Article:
To Marketers, Kristi Yamaguchi Isn't As Good As GoldLaura Zinn
Kristi Yamaguchi is red-hot. She's lithe, pretty, and telegenic. Her performance in women's figure skating, the glamour event of the 1992 Winter Olympics, won her the gold medal--the first for an American since Dorothy Hamill wowed the judges in 1976. So savvy consumer-products companies must be lining up to pay the 20-year-old Northern Californian big bucks to endorse their wares, right?
Not exactly. "Kristi has no offers yet," says her agent, Kevin Albrecht of International Management Group. He has drawn up a list of goods that he thinks are right for her: "Soft drinks, automotives, and because of her attractiveness, beauty products."
TOO ETHNIC? So far, though, that's all just paperwork. Coke and Pepsi have had preliminary talks with Albrecht, but neither has made an offer. And other companies are not interested at all. Nutrasweet, which used Hamill as a spokeswoman for five years, hired Yamaguchi for a month-long skating tour in 1990 but won't be using her as a spokeswoman.
Is celebrity marketing passe? Hardly. Rather, companies may be shying away from Yamaguchi because of her ethnic heritage: She was born in the U.S., as were her folks, but her surname and looks are Japanese. Says Jay Coleman, president of Entertainment Marketing & Communications International, which recently signed Michael Jackson to his third Pepsi campaign: "The environment to 'max out' on her earning potential is not enhanced by the present mood of the country toward Japan."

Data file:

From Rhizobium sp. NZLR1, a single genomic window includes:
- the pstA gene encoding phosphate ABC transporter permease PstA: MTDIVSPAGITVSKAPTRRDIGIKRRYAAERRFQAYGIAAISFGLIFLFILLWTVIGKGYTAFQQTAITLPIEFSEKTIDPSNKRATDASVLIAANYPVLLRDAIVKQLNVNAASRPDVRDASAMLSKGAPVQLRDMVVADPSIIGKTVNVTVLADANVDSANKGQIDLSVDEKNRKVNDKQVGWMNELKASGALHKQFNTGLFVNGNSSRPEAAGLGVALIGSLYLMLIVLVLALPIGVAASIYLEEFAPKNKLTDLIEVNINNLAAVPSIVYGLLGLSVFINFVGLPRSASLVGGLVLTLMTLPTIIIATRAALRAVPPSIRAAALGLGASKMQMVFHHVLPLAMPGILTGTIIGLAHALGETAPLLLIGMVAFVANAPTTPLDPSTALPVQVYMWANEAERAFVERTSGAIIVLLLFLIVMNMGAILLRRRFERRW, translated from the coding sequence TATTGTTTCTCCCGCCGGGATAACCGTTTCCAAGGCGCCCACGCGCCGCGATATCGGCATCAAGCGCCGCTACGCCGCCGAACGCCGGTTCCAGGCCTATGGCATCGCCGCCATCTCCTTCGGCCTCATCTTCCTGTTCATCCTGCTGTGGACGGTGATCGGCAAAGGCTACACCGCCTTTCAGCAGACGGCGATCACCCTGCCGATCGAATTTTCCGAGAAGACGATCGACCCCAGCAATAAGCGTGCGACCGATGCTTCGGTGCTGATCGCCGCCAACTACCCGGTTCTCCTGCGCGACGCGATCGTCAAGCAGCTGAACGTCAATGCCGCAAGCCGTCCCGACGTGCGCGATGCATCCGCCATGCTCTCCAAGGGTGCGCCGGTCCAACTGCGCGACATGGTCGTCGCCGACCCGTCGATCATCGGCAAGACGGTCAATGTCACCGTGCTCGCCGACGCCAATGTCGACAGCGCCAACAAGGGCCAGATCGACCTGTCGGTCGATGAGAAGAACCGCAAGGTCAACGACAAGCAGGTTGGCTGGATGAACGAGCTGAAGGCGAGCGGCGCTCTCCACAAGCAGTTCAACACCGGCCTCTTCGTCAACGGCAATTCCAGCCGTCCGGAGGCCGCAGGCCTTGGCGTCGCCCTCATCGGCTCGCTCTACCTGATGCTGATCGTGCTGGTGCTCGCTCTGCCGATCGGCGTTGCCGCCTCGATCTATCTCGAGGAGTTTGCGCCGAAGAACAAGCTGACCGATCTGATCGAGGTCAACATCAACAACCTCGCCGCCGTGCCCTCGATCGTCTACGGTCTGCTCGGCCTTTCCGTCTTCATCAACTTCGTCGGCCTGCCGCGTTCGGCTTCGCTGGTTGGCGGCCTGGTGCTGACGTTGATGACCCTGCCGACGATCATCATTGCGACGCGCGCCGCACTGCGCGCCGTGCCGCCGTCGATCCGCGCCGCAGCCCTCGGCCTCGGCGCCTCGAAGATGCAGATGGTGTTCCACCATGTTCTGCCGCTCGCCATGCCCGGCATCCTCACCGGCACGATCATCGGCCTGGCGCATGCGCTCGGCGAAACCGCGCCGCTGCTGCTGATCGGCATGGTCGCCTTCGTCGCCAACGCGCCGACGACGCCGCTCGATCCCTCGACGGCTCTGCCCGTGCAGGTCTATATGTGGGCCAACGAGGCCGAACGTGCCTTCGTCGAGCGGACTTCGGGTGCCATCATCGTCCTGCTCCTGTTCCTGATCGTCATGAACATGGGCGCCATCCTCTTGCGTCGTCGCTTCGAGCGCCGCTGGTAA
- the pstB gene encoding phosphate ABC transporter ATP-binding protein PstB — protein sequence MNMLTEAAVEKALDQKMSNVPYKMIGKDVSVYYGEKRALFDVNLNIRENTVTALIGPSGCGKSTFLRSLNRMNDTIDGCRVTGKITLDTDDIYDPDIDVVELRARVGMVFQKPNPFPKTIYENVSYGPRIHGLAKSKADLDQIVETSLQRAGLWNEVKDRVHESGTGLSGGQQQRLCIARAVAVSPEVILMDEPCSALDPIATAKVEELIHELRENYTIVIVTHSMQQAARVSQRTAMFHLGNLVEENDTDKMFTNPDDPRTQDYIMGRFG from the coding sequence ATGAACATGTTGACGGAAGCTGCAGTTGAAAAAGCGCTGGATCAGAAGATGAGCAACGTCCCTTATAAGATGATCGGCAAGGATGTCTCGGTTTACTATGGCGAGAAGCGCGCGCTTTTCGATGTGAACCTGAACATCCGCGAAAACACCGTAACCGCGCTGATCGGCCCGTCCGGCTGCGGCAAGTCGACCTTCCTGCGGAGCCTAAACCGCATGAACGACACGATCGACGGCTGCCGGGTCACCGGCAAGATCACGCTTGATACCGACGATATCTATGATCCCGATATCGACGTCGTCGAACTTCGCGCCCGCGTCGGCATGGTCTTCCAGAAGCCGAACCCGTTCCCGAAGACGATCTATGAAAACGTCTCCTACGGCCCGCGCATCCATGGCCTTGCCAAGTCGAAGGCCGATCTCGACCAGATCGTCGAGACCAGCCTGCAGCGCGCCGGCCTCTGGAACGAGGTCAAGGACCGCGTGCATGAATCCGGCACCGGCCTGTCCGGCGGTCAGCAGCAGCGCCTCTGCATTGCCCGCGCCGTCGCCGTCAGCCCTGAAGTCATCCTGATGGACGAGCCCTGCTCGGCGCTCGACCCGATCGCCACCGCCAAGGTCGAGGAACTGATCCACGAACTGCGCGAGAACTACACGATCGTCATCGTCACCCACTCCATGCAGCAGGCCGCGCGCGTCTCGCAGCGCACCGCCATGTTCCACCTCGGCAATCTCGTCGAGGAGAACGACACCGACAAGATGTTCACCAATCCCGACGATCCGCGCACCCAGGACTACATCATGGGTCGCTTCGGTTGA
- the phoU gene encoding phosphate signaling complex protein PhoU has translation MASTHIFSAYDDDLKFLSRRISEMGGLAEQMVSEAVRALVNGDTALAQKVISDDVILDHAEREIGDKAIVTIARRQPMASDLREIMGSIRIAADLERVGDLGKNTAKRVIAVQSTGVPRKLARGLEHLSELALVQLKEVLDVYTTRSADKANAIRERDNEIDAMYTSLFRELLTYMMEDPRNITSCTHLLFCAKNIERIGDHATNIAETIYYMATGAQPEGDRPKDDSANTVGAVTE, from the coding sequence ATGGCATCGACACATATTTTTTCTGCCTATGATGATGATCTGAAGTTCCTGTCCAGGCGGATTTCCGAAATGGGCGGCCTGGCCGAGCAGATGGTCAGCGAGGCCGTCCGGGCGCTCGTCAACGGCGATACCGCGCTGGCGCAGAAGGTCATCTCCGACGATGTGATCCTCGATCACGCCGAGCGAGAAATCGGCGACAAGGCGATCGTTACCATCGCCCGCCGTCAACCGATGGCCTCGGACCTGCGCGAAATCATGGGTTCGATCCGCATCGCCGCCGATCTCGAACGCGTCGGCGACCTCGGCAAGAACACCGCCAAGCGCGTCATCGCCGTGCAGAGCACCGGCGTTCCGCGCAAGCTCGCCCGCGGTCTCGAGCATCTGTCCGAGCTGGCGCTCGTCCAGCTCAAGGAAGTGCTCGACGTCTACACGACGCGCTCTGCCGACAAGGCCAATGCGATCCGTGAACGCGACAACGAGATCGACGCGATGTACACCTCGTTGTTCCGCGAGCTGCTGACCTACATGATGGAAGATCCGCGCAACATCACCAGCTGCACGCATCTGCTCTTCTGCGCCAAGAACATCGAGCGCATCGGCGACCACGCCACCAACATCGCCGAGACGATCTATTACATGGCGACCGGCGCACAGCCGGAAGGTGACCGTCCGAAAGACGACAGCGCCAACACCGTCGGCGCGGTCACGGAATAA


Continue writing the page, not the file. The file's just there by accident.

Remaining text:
Albrecht and the companies he has talked to say Yamaguchi's ethnic background hasn't come up. But it's worth noting that the companies she already has deals with--Kellogg, Ray Ban, and Evian bottled water--don't plan to make much of a fuss over her gold medal. Kellogg will do the most: It's picturing the skater on a Special K cereal box. Ray Ban, a division of Bausch & Lomb, has a two-year contract with Yamaguchi but is using Olympic sprinter Jackie Joyner-Kersee and swimmer Matt Biondi, among others, in its TV ads.
NOT FEATURED. Evian, the Paris-based mineral-water company, won't make many demands on Yamaguchi, either. She'll appear at some high schools and in advertisements with other athletes. Who will star in Evian's print ads? "Not Kristi," says Evian marketing director Edward J. Slade. The print campaign will feature Biondi and Wendy Williams, a member of the Olympic diving team.
Pepsi, likewise, is more excited about Ray Le Blanc, star goalie for the U.S. hockey team, which didn't win a medal. The company will help throw a welcome-home party in Indianapolis for Le Blanc, who once worked in a Pepsi plant.
Yamaguchi will appear in local TV ads for Campbell Soup Co. And she and her mom, Carole, are prominently featured in a Kraft General Foods Inc. recipe book. But in the marketing Olympics, she's no threat to Michael Jordan. It's curious: Both Hamill and Peggy Fleming became promotional mainstays after they skated their way to Olympic gold. Yamaguchi, for some reason, may never even get the chance.
KRISTI'S HANDFUL OF DEALS Company Product KELLOGG Special K cereal EVIAN Bottled water BAUSCH & LOMB Ray Bans CAMPBELL SOUP Various soups KRAFT Various foods DATA: COMPANY REPORTS